DATOC finds regulated tarping practices to be successful in reducing ACP movement

Blog Regulatory Research

As reported in the DATOC quarterly report and Citrograph Magazine, researchers at DATOC have analyzed Asian citrus psyllid (ACP) trapping data along major transportation routes before and after tarping regulations for bulk citrus shipments were enacted to determine the effectiveness of the policy. The results are very encouraging.

DATOC found a significant reduction in the rate of ACP finds throughout the San Joaquin Valley (SJV) after the introduction of tarping regulations went into effect. The SJV contains more than 70% of California’s packinghouses, and coastal and Southern California counties ship more than 63 million pounds of bulk citrus into the SJV annually for processing. In years past, ACP populations have soared as they presumably “hitchhiked” on trucks that weren’t properly covered, coming from Southern California into the SJV and threatening the livelihood of commercial groves throughout California along the way. However, after the California Department of Food and Agriculture implemented the Citrus Pest & Disease Prevention Committee (CPDPC) recommendation to require tarping in 2017 – including fully covered tarping requirements for transporters – the data from DATOC showcases that the new regulation is accomplishing its intended goal of reducing ACP movement greatly.

tarping regulation enacted
Source: DATOC

While this is encouraging news, and a true testament to the work that citrus growers, packers and transporters are investing in to stop ACP movement and the deadly tree disease Huanglongbing (HLB) from taking hold, growers must continue to remain vigilant. In a recent letter from CPDPC chairman Jim Gorden, he stated we could expect to see ACP populations “flare up” occasionally, such as the late 2020 ACP detections in Kern, Madera, San Luis Obispo, Santa Barbara, Santa Clara, Tulare, Contra Costa and other counties. But even when things are quiet, growers, packers, transporters and other stakeholders must put in the work to ensure we continue to stay on top of this elusive pest and the dangerous disease it spreads. The upfront cost to manage ACP is much less than the potential hit to our industry if HLB spreads throughout the state.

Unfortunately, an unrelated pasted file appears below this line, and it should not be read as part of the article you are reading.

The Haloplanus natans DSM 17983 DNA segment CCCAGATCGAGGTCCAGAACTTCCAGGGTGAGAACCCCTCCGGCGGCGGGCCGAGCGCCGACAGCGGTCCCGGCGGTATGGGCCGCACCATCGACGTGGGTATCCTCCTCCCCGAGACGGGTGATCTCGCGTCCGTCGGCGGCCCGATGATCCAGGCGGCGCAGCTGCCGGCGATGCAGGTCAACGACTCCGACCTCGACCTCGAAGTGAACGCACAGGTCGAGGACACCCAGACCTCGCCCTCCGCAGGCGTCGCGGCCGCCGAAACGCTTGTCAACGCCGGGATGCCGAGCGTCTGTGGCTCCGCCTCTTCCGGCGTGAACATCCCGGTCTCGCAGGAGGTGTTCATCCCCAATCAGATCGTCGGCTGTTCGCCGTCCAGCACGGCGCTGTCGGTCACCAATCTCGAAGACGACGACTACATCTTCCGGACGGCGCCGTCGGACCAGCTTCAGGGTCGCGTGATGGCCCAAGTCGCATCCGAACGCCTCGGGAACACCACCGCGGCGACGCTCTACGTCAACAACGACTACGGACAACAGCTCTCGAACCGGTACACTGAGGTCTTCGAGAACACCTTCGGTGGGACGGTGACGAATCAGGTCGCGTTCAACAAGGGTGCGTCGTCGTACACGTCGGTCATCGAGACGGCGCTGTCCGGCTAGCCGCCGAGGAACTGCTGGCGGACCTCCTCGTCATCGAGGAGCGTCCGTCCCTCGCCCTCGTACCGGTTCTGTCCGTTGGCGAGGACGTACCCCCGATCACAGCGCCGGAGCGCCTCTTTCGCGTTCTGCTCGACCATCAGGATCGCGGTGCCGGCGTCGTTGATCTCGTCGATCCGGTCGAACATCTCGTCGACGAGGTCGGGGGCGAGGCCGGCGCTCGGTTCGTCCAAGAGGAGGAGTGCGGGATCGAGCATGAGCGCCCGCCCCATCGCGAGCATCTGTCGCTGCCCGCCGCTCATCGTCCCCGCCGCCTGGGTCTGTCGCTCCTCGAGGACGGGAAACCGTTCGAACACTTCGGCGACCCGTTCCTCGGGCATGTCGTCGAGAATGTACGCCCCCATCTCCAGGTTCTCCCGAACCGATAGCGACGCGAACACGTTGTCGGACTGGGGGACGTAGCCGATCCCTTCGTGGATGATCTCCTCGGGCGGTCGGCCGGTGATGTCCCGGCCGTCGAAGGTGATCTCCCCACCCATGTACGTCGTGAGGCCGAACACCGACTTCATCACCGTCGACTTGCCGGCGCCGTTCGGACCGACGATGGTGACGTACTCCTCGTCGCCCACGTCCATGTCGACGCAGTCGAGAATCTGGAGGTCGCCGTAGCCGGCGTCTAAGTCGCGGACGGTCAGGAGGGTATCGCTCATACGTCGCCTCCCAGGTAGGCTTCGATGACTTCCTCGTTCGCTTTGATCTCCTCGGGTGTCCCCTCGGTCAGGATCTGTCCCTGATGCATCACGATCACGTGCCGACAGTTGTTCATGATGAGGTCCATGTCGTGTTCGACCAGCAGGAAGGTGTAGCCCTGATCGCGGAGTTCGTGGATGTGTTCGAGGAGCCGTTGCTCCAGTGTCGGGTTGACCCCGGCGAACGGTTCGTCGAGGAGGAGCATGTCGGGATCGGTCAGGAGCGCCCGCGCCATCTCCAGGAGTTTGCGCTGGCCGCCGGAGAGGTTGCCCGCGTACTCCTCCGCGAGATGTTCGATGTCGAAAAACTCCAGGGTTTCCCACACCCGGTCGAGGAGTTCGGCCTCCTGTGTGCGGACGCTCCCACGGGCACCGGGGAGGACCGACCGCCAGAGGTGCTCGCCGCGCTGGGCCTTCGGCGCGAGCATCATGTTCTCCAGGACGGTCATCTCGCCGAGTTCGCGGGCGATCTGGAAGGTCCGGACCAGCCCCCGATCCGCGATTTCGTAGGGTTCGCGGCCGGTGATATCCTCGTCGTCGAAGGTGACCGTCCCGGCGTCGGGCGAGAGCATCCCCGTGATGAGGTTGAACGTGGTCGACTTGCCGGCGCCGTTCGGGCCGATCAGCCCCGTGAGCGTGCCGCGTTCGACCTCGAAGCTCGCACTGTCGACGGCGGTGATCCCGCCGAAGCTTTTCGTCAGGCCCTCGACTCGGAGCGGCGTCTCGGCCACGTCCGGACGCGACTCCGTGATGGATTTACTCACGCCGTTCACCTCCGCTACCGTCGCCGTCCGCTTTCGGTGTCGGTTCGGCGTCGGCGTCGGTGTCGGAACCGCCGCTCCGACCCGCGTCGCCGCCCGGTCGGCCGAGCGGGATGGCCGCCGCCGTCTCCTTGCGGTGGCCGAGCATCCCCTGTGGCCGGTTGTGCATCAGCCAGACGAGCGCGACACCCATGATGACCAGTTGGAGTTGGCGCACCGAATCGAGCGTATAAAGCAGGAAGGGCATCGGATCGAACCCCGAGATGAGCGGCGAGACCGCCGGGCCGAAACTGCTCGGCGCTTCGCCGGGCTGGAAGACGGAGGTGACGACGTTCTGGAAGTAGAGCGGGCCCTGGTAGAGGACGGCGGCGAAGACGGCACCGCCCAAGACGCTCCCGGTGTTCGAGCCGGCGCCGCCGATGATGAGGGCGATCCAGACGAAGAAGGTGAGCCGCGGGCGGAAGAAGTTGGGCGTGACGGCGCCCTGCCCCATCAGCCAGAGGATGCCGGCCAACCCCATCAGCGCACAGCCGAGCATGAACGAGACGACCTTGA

In order to move bulk citrus from an ACP regional quarantine zone or a HLB quarantine area under the terms of the permit(s), growers, grove managers, haulers, and harvesters must do the following:

  • Sign a compliance agreement and exhibit provided by the ACP or HLB Program.
  • Conduct appropriate performance standards to mitigate the risk of moving ACP and HLB and complete the applicable ACP-Free Declaration form or HLB Pest Risk Mitigation form and include an original form with each shipment, if required. Mitigations may also be required prior to movement. See here for more details.
  • The ACP-Free Declaration form or HLB Pest Risk Mitigation form must be submitted to your local county agricultural commissioner’s office at least 72 hours in advance of harvest and to the destination county agricultural commissioner’s office at least 24 hours in advance of shipment to ensure the shipment is free of ACP and mitigated for HLB.
  • Ensure pallets or field bins are completely tarped or moved in a fully enclosed vehicle.
  • Deliver bulk citrus fruit only to a Division-approved packing house or processor. Please contact the local county agricultural commissioner for a list of approved receivers.
  • Provide the ACP-Free Declaration form or HLB Pest Risk Mitigation form to the receiving packing house or processor upon delivery.
  • For additional details and information on required documentation, visit cdfa.ca.gov/acpgrowerinformation.pdf.

Bulk citrus fruit may be shipped directly to a packinghouse or processor located within a HLB quarantine area without meeting the ACP-free performance standard, provided that the shipment originates from the immediately adjacent, surrounding ACP bulk citrus regional quarantine zone. The fruit may not originate in an HLB quarantine area. All shipments of citrus fruit must continue to be fully safeguarded with a tarp or enclosed vehicle while in transit.

To review the full document for citrus growers and grove managers in an ACP bulk citrus regional quarantine zone or HLB quarantine area, please click here.